Second, some teachers conflate sexuality with gender, and assume that if they address gender they've addressed sexuality. These two categories share obvious commonalities; but while the focus of gender is on female/male difference, sexuality stresses sexual identity and expression. In addition to helping us comprehend how patriarchal structures have shaped the past and caused us to interpret it from a largely male perspective, studying sexuality helps us understand how presuming that heterosexuality is the norm has limited a good deal of historical scholarship. For example, Cold War histories neglected for decades the important role of sexual shame that at times resulted in blackmail and even treason. And couldn't the recent dust-up over the U.S. government mandating health care coverage of contraception be less about crossing boundaries between church and state and more about a persistent legacy of early Christian/Augustinian moral strictures against non-procreative sexual relations?

Third, some might think that by bringing sexuality into our courses we are in danger of imposing an ideological agenda on our interpretations of the past, a charge once commonly leveled against gender and women's history. Most professional historians, while skeptical of too much theory for fear it will drive the discussion and end up validating preconceived conclusions, have been trained in a historical methodology that is still largely empirically-based. We know to treat evidence carefully and to do justice to our sources as best we can. Sexuality is not an ideological approach so much as a different perspective from which to look at the evidence and come to a more thorough analysis.

A final reason for the absence of sexuality from many of our courses is because of the perception that there just isn't enough time to introduce this theme into an already crowded course syllabus. Plus, where does one start? As with the history of women and minorities, we don't want to ghettoize the history of sexuality into a self-contained field taught only by members of one of the minority groups it studies, but rather incorporate it into our more general courses. Any class covering any period can address sexuality in some form, if only to introduce it as a category of historical analysis.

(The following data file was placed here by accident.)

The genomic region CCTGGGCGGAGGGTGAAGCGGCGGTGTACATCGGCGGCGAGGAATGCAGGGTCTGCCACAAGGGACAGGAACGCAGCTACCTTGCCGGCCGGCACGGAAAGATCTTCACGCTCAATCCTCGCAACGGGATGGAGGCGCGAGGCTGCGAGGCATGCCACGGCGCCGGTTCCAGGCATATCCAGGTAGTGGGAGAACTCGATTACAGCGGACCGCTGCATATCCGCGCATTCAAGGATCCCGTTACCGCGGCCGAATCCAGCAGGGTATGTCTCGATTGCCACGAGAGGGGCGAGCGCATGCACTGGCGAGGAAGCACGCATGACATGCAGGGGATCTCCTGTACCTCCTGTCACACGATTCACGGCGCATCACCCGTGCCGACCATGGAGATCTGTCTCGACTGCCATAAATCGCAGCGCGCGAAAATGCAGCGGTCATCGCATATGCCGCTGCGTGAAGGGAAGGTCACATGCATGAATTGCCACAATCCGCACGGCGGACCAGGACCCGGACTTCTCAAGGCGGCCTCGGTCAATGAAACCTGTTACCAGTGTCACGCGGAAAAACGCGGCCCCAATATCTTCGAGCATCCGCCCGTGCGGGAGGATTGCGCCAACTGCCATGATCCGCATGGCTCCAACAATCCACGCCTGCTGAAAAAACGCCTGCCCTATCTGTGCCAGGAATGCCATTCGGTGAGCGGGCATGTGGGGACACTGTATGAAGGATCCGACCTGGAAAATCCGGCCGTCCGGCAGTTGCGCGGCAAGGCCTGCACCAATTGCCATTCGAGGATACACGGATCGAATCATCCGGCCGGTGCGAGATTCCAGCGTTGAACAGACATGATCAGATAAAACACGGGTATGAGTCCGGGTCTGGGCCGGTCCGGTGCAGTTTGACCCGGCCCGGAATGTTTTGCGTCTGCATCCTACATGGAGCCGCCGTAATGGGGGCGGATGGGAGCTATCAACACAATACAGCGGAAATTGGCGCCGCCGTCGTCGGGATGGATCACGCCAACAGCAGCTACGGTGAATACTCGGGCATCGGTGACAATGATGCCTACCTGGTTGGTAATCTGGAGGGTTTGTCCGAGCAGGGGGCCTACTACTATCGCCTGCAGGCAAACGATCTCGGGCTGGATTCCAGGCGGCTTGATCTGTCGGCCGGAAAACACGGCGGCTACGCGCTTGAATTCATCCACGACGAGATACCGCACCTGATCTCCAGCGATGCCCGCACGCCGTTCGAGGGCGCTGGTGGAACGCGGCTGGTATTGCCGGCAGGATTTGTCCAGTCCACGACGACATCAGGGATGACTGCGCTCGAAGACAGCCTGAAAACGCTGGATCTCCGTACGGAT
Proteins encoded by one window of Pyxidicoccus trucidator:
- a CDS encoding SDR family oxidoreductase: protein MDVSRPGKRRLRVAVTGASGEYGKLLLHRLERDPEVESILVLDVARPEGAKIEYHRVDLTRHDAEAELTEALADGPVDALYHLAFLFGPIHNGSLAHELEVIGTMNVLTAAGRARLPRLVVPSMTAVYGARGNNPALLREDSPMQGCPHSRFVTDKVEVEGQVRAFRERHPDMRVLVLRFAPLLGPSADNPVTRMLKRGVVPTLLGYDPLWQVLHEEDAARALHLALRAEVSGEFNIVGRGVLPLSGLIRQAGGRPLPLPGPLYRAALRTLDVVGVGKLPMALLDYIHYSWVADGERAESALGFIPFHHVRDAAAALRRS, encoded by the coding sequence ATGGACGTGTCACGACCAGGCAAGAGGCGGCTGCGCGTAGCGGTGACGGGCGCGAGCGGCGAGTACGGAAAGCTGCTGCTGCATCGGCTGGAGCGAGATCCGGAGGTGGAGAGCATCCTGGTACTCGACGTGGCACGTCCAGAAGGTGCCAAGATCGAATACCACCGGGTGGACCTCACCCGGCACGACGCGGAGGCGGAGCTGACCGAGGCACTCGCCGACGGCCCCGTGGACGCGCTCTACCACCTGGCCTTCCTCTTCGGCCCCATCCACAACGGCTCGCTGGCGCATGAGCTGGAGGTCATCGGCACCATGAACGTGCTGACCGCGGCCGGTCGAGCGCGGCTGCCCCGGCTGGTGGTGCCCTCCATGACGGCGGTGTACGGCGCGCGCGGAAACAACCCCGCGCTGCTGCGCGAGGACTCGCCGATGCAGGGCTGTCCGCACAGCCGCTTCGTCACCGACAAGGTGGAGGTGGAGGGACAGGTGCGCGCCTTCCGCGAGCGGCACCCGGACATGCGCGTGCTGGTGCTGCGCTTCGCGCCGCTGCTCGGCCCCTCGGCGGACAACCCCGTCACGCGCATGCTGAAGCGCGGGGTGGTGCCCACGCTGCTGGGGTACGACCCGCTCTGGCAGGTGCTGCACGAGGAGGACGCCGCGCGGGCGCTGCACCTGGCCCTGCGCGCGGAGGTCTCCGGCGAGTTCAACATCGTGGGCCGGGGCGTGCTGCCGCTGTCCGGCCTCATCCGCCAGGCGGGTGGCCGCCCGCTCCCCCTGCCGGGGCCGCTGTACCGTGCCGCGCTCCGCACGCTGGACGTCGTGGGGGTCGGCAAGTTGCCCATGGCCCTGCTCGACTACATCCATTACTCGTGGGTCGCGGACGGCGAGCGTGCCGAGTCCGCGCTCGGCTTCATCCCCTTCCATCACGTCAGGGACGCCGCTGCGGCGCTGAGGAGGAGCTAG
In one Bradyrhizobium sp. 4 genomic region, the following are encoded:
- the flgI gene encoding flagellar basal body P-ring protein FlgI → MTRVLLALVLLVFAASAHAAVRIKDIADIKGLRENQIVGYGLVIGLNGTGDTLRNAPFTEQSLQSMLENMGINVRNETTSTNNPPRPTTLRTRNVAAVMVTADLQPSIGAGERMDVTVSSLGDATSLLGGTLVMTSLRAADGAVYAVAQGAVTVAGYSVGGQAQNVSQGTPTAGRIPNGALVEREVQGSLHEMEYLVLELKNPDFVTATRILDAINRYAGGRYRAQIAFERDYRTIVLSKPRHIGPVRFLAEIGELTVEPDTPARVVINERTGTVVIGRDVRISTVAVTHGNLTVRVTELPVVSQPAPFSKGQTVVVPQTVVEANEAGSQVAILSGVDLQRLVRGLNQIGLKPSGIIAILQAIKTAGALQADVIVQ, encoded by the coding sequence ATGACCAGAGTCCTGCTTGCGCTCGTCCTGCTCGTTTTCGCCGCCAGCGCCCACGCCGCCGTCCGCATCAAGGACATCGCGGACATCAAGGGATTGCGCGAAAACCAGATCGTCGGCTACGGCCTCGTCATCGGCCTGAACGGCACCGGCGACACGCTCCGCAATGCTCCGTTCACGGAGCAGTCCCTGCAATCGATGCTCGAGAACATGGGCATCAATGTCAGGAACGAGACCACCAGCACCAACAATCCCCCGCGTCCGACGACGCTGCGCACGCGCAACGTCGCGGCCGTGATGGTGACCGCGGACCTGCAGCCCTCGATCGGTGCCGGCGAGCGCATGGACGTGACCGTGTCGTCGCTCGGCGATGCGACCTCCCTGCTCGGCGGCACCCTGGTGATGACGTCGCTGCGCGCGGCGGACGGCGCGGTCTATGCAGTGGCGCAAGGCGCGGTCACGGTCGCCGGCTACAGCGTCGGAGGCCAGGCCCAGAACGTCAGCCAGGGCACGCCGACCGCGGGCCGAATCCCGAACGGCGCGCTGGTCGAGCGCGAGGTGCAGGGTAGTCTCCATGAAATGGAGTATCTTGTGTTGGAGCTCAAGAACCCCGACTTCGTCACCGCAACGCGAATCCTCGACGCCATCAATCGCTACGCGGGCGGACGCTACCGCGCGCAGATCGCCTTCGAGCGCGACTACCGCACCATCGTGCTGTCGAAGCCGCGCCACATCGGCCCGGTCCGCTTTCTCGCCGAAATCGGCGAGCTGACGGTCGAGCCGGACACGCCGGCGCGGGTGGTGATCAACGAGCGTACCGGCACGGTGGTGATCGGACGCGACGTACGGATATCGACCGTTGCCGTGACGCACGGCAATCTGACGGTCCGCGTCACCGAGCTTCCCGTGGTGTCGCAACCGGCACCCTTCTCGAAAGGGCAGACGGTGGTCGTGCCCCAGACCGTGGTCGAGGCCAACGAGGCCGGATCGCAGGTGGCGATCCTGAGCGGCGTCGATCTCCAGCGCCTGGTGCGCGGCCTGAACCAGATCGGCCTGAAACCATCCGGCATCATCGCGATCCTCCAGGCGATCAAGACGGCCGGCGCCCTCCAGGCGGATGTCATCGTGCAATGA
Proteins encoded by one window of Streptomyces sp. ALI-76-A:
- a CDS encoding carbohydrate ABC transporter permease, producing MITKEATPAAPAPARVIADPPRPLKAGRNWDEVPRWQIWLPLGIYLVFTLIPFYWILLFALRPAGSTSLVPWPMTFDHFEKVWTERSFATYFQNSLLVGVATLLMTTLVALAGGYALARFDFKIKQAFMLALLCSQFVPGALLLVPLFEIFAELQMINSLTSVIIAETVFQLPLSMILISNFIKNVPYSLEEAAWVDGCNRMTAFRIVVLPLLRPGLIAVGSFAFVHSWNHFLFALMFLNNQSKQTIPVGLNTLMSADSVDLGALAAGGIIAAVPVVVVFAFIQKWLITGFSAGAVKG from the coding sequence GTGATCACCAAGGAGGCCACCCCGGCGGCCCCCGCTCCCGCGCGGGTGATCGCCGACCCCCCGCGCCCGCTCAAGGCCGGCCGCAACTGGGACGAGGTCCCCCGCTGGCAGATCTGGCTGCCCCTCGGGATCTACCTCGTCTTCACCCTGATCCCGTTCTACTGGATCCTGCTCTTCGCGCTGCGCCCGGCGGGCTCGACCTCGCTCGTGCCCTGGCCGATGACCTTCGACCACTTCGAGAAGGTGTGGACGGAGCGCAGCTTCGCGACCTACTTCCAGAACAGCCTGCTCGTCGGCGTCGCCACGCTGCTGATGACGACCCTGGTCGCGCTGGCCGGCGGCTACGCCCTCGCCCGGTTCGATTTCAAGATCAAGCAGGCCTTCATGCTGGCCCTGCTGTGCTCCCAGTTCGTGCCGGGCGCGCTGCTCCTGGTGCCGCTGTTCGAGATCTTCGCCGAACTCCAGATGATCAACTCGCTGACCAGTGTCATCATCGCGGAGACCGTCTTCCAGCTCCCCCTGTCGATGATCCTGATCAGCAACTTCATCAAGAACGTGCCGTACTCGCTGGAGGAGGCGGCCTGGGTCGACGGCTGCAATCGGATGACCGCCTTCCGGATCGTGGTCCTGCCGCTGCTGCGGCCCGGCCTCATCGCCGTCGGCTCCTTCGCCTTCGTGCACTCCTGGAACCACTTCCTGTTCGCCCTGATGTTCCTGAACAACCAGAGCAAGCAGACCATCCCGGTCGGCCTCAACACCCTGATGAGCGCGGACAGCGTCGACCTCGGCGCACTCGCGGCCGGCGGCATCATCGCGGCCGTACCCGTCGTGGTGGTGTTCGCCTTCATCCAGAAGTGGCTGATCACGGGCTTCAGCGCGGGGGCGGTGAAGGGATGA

In my Renaissance class, I have students read Franco Mormando's excellent The Preacher's Demons: Bernardino of Siena and the Social Underworld of Early Renaissance Italy because it demonstrates how the "persecuting society" that developed during the fifteenth century—demonizing witches, Jews, and sodomites—had a real historical impact. Laws were passed, people were rounded up and executed, and an overall hysteria was instilled among local populations. Mormando's splendid framing of these issues always proves to be a great launching pad for extended class discussions about language and the construction of sexual categories, how people with ill-informed prejudices in earlier times viewed difference, and how fear and ignorance can produce similar misunderstandings today.

Remembering my colleagues who saw the value of bringing sexuality in to their courses and lamented that that they hadn't yet done so, my exhortation to those of you who have been hesitant is to take that first step and just do it. You will reap great rewards in finding students eager to learn about this part of the past, and you'll be challenged to stretch yourself as a teacher and scholar, much as I was when I read Joan Scott back in 1987.

Ben Lowe is professor of early modern European history at Florida Atlantic University in Boca Raton, Florida. He recently published Commonwealth and the English Reformation (Ashgate, 2010) and teaches a course in the history of European sexuality. He can be reached at bplowe@fau.edu. He would like to thank his friend and colleague, Patricia Kollander, for reading and offering feedback on an early draft of this article.

Notes

1.Joan Wallach Scott, "Gender: A Useful Category of Historical Analysis," American Historical Review 91 (1986): 1053–75.

2. Joan W. Scott, "Unanswered Questions," American Historical Review 113 (2008): 1423.

3. Scott, "Gender," 1054.

4 Scott, "Gender," 1068.